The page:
GM Advice: NPC Personality and Purpose

No matter how cleverly an NPC is designed (in terms of Attributes, Peculiarities, and equipment), that NPC is likely to be flat and forgettable without an interesting personality and some understandable purpose.

PERSONALITY: This really goes without saying but, unless an NPC has a personality, he is likely doomed to be just another forgettable combat encounter or living prop. Moreover, an NPC’s personality is not particularly interesting unless it is somehow made apparent to the PCs. For example: If an NPC is a raving lunatic, the GM might seize opportunities to have the NPC cackle in the midst of combat, make insane comments, etc. If an NPC is bitter, the GM might have him regularly spit insults or complaints. If an NPC is vengeful, the GM might have him gush about how long he has waited to finally have his revenge, etc. Without such obvious personality “reveals,” the only one who will know the NPC even has a personality is the GM.

PURPOSE: Perhaps just as important as personality is purpose. I remember a game in which I privately commented to the GM that there was a lack of role-playing opportunities. The next thing I knew, our party ran across an NPC that had an interesting backstory and was happy to talk . . . but he had absolutely no purpose (i.e., he did not contribute to the story in any way, aside from telling us his story). This NPC might have been much more interesting had he arrived with a purpose (such as searching for a missing friend or loved one). The PCs then might have assisted the NPC on a side quest that made his backstory more significant and the entire encounter more memorable.

Often an NPC’s purpose will be simple, such as a barkeep whose purpose is to run a bar, or a merchant whose purpose is to sell goods. Even then, however, a more unique purpose can make for a more memorable NPC. For example: Maybe the NPC barkeep is fed up with the town’s tyrannical ruler but is unwilling to oppose the ruler openly. Such a barkeep might keep his ears open for those that share his views and might prove to be a valuable source of information or resources in addition to an excellent role-playing opportunity.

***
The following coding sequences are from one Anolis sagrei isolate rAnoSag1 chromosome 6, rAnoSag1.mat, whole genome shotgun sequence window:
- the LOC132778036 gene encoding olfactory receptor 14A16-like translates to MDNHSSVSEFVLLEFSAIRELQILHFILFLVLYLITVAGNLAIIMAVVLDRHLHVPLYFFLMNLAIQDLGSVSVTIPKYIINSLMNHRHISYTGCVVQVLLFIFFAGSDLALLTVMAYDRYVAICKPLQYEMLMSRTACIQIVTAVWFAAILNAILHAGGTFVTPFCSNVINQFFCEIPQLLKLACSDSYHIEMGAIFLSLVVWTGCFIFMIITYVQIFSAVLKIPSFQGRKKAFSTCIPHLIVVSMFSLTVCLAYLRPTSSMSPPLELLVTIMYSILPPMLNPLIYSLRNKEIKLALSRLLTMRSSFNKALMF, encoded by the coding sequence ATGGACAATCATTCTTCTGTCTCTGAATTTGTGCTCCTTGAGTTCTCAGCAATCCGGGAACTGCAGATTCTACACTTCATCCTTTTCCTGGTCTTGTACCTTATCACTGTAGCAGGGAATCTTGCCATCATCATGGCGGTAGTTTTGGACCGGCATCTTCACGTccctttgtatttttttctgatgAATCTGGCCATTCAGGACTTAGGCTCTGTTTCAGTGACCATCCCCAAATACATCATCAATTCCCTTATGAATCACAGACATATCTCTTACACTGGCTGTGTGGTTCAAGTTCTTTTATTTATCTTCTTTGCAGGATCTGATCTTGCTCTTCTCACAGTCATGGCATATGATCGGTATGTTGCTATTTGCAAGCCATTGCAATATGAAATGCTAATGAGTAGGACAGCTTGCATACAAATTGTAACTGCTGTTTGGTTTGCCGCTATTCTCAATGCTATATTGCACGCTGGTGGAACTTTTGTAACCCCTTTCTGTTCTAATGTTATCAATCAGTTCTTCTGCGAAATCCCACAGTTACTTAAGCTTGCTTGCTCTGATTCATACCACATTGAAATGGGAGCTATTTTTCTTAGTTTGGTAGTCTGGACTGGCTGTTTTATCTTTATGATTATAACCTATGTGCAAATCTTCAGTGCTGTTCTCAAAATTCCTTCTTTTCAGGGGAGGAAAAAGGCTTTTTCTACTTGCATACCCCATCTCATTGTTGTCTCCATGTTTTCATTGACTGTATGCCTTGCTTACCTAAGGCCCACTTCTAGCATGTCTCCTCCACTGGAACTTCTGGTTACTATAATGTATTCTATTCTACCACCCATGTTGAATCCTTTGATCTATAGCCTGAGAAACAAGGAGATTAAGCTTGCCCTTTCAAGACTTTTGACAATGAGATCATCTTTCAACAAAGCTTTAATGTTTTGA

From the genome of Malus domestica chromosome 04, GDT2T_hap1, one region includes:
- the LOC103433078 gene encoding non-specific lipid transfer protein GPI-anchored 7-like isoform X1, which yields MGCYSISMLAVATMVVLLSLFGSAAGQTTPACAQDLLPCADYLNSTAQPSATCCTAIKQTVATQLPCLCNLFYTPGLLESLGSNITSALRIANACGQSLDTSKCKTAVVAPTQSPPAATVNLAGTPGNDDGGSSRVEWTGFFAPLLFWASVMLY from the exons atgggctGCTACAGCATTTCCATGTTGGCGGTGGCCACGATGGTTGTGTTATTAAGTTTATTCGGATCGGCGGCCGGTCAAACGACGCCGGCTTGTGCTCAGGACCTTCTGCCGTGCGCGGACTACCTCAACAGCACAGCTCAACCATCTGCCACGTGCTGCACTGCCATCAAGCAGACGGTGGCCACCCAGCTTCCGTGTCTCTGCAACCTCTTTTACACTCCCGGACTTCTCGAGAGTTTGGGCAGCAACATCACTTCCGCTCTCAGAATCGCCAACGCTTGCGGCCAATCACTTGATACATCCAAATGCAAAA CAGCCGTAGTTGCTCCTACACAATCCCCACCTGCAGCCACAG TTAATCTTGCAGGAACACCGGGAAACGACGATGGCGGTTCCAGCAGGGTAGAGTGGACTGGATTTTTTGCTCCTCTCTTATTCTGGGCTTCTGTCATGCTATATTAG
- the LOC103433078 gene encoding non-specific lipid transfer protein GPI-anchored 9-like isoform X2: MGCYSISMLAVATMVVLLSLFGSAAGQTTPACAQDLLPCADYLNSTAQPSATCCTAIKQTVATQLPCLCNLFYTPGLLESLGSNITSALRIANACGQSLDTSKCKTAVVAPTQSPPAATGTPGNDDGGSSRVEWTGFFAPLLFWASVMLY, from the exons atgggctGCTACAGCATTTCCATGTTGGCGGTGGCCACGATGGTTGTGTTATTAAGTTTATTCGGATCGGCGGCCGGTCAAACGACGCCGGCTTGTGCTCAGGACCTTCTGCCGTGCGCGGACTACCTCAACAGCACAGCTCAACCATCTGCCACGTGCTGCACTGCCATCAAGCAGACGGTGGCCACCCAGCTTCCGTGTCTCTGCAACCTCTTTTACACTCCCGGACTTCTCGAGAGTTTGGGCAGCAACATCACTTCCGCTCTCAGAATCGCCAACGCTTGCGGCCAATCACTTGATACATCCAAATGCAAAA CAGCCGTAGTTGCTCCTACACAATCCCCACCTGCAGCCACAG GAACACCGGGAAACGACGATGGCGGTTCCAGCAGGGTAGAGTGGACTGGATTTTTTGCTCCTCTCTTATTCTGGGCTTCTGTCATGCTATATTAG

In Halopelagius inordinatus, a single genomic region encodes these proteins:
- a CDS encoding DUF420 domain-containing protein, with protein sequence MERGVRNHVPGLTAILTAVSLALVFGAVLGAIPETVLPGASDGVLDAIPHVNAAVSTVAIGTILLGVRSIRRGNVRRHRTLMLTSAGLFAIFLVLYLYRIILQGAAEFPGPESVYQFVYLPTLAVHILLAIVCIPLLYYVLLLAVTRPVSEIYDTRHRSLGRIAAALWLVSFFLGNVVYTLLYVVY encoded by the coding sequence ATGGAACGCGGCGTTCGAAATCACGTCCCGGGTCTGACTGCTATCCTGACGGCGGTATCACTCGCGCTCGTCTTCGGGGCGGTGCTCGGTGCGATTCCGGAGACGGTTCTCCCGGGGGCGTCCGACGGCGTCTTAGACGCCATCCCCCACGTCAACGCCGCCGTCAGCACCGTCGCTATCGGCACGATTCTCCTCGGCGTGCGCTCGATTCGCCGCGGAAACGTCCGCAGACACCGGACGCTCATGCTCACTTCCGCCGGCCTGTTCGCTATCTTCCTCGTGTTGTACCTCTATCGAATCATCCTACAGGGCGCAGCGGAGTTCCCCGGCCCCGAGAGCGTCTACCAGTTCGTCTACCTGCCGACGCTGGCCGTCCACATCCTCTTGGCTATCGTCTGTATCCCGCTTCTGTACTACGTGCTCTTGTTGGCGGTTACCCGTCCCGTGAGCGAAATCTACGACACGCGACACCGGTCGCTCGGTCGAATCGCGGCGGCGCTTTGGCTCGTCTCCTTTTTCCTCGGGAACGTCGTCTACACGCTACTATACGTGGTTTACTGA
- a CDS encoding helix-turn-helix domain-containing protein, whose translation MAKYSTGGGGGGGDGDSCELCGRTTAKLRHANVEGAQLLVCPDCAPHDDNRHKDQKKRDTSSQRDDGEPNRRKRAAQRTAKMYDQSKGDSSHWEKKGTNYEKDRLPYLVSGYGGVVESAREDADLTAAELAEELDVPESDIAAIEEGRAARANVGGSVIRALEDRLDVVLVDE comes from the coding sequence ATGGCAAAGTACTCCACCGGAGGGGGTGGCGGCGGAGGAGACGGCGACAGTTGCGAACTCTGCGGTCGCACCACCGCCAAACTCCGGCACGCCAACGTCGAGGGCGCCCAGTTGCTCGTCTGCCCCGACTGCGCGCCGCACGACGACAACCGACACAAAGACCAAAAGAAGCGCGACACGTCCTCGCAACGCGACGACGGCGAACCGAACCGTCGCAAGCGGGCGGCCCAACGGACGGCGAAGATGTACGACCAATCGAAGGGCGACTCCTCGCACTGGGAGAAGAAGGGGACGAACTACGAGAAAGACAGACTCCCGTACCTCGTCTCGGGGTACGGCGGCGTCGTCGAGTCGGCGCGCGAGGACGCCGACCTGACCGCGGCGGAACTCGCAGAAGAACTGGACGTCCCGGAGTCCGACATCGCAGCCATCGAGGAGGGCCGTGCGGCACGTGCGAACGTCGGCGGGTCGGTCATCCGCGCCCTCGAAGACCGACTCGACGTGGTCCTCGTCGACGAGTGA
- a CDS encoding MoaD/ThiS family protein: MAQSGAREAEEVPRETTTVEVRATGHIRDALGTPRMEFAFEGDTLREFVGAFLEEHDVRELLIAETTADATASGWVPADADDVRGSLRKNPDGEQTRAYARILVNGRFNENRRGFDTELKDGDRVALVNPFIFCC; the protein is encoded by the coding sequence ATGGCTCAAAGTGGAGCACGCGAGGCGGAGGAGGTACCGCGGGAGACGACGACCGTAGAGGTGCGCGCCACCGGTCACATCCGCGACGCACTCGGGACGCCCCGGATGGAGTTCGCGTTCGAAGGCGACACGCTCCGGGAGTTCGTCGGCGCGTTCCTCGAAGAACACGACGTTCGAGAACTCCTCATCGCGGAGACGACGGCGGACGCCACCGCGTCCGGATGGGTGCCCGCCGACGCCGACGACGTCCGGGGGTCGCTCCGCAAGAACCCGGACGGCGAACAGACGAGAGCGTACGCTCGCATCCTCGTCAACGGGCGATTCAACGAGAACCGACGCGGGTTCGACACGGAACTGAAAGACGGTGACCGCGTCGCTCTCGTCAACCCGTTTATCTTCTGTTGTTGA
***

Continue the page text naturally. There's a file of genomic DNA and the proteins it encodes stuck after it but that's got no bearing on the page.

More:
The importance of purpose holds true for villains as well. The old trope of an evil mastermind willingly divulging his goals and plans to his enemy can be an excellent role-playing device, as it serves to relay to (or confirm for) the PCs that the villain actually has a purpose. Without such a clear purpose, the villain risks becoming just another forgettable boss at the end of another forgettable dungeon/mission.

As a final example of these points, my friends and I recently completed a reasonably long (and very enjoyable) adventure in which an insanely powerful member of the dark fairy-folk had created a magical device that threatened the entire land. No matter what we did, this NPC villain was several steps ahead of us . . . and his tricks and schemes presented interesting challenges for us to overcome. The biggest problem was that, as far as we could tell, the villain had no personality and no purpose . . . other than being evil. Even in the final battle, where the villain stood unmolested at the back of his forces, he didn’t taunt us, threaten us, or really say anything at all . . . and he certainly never revealed what drove (or inspired) him to engage in such a sinister plan. So, while the adventure itself was memorable, the main villain was not. And he very easily could have been had the GM taken steps to demonstrate the villain’s personality and purpose.

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